Continuing with the translation of MN 119, the ‘Mindfulness of Body (Kāyagatāsati) Sutta.’ The Buddha instructs his disciples (i.e., those undertaking the discipline)…
“Again, seekers, a seeker contemplates this very body – however it is placed and whatever its posture – in respect of the four primary elements: ‘In this body, there is the earth element, the water element, the fire element, and the air element.’
Just as, Seekers, a skilled butcher or their apprenctice, having killed a cow, might sit at the crossroads with the dissected portions, a seeker contemplates this very body – however it is placed and whatever its posture, she reviews it [in terms of] the four primary elements: ‘In this body, there is the earth element, the water element, the fire element, and the air element.’
“As she dwells thus, ardent, diligent and committed, her thoughts about mundane life are abandoned and hence the mind becomes inwardly steadied, quieted, unified and collected. In this way a practitioner develops mindfulness of the body.”
The Four Great Elements of the Body.
Note that in this analysis, at present, we are just looking at the elements as found in the body. It is possible to find correlates of these elements in ‘the mind,’ but that is not our subject here.
Text: “atthi imasmiṃ kāye pathavīdhātu āpodhātu tejodhātu vāyodhātū.” “There are in this body, earth-element (pathavīdhātu), water-element (āpodhātu), fire-element (tejodhātu), air [or wind]-element (vāyodhātū).’
The practitioner inspects the body and discovers it in these qualities, which, for a beginning, we can define thus: earth = the solid, resistant, or hard element of the body; water = fluidity, wetness; fire = temperature (varying levels of warmth and cold); and air = movement or mobility.
It’s interesting that none of these stays the same from moment to moment – they are always alive and interactive, lighting up from moment to moment. It can also be easily observed, in these experiential reveiws which we do of the body during the day, that the hardness element varies according to one’s posture, one’s environment, and level of consciousness of one’s body. It can also be discovered, that when we have one element, we have the others.
Exploring the breath is particularly interesting from the movement point of view. How do you know you are breathing? Much of it (besided the sensations in the nostrils and nasal passages) is due to movement in the body. Also, temperature can be explored in the difference between the in-breath and out-breath. How do you know a particular breath is either an in-breath or an out-breath? If one’s perception is subtle enough, it’s likely a combination of all of the elements. Explore it. (Just note, if you are a beginner, it can be a little scary letting your breath breathe itself. But begin to learn how that can happen, just the same.)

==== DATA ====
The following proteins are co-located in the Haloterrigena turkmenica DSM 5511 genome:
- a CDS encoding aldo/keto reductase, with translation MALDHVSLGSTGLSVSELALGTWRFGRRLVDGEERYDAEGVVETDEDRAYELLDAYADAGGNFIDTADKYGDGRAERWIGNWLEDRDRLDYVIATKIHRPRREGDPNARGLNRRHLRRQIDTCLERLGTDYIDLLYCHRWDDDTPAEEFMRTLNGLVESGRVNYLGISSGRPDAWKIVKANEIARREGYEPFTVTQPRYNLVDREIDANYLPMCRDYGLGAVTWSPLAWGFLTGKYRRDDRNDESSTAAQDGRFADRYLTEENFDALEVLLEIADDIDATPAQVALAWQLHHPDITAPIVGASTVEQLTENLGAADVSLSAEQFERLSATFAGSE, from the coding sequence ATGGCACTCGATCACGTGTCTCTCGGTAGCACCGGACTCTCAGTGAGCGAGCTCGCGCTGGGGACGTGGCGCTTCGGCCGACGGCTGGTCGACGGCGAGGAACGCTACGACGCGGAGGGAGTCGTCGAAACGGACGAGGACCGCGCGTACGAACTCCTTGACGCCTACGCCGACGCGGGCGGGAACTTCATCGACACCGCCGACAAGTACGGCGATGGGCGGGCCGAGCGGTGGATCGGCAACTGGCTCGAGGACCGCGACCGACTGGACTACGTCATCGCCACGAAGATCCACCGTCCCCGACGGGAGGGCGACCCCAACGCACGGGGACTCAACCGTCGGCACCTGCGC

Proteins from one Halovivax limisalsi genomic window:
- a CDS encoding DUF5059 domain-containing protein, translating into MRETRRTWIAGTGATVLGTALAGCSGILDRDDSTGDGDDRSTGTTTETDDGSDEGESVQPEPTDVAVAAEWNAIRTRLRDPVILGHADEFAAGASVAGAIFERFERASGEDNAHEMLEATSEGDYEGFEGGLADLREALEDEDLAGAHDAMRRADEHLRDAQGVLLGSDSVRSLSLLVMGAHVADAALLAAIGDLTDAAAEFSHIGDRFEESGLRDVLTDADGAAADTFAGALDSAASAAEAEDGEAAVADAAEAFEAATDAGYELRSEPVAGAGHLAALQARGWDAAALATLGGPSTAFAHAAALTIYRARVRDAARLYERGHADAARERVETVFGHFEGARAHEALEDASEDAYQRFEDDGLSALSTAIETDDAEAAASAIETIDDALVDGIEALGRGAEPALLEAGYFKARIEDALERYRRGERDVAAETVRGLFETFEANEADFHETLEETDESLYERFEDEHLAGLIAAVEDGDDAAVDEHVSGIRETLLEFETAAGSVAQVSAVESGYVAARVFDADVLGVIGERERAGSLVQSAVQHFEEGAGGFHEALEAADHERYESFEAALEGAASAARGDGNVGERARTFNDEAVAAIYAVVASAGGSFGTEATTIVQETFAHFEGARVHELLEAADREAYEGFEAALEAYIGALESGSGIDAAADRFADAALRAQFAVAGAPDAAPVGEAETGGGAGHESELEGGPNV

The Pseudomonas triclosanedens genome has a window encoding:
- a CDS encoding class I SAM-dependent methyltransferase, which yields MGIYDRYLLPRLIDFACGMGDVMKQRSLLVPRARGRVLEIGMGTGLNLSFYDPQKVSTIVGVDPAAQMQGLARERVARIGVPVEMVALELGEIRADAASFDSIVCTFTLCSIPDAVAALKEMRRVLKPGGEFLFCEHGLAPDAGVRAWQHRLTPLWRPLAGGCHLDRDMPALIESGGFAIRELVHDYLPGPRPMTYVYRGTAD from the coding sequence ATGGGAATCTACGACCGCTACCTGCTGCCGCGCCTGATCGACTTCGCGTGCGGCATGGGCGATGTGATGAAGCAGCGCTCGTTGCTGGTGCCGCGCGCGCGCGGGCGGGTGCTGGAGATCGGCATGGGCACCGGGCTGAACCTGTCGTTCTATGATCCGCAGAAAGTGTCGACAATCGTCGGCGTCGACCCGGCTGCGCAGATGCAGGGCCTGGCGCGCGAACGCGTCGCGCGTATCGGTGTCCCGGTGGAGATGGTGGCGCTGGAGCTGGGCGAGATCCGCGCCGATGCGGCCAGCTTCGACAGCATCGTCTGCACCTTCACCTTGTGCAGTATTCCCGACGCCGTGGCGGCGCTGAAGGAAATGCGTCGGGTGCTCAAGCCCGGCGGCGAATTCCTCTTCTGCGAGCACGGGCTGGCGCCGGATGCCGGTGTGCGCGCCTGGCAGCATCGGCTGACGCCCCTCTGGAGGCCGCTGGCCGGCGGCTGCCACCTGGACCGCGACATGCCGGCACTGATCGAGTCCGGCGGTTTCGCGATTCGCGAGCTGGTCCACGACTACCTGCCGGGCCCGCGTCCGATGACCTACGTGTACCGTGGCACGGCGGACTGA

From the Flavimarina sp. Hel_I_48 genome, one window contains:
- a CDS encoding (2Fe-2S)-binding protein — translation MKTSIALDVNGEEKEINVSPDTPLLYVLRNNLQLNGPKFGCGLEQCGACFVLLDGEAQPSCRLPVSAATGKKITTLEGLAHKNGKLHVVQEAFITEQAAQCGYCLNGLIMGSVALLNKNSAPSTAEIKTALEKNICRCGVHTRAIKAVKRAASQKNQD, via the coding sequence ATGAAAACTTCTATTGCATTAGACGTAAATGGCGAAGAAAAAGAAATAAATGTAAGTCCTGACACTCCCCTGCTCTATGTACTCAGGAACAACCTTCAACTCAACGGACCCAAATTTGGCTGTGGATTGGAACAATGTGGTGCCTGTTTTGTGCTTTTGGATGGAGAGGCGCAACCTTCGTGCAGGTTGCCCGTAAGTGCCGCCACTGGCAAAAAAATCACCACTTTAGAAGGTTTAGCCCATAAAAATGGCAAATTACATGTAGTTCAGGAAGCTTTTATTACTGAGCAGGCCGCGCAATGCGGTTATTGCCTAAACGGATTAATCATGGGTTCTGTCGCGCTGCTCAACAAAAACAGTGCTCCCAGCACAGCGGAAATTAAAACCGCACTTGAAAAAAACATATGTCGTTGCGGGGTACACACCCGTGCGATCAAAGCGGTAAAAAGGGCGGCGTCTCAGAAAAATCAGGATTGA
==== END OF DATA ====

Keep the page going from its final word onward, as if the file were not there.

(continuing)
The idea of these ‘elements’ isn’t to provide a scientific model for material events, but to encourage directly seeing what one is actually sensing. The word ‘body’ presents an entity that is much more than a thing – it is a subtle and complex set of perceptual events. If it wasn’t for sensations of this order of subtelty, how would one know there is a ‘body,’ for designating so. ‘Body’ is an aggregation of events – this body is conditions.
So, a personal note – during the night I was intimately contemplating my body, in terms of the elements, and I began to wonder, given my fibromyalgia (which was keeping me awake), then, where does pain fit in with this schema? Then I realised that it isn’t meant to – ‘pain’ is a word which designates something which is not a primary element of the body.
This can be seen by the fact that when you go 100% into pain, it changes. This isn’t the same for the four elements – go 100% into them, and (near enough, considering the space element may arise) they remain what they are: solid or soft, wet or dry, warm or cool, and moving or still. Pain, on the other hand, can even occasionally dissolve upon complete acceptance.
This contemplation makes possible the discernment of the difference between the fundamental presentation of the body, and the presentations that we call ‘mental.’ Once one’s inner poise (samādhi) is steady enough, discerning the basics of the body makes possible the discovery, on their own ground, of the kinds of experience that we designate as ‘mind’; and it becomes possible to see the inter-relation of these experiential dimensions.
What’s the purpose of all this? Freedom. It is even possible, once we are ‘inwardly steadied, quieted, unified and collected’, and when we are familiar with bodily and mental phenomena, to call into question whether there are even such ‘things’ as ‘moments’ to justify such phrases as ‘from moment to moment’ – and so, to become unbound.
May all being enjoy exploring the four great elements!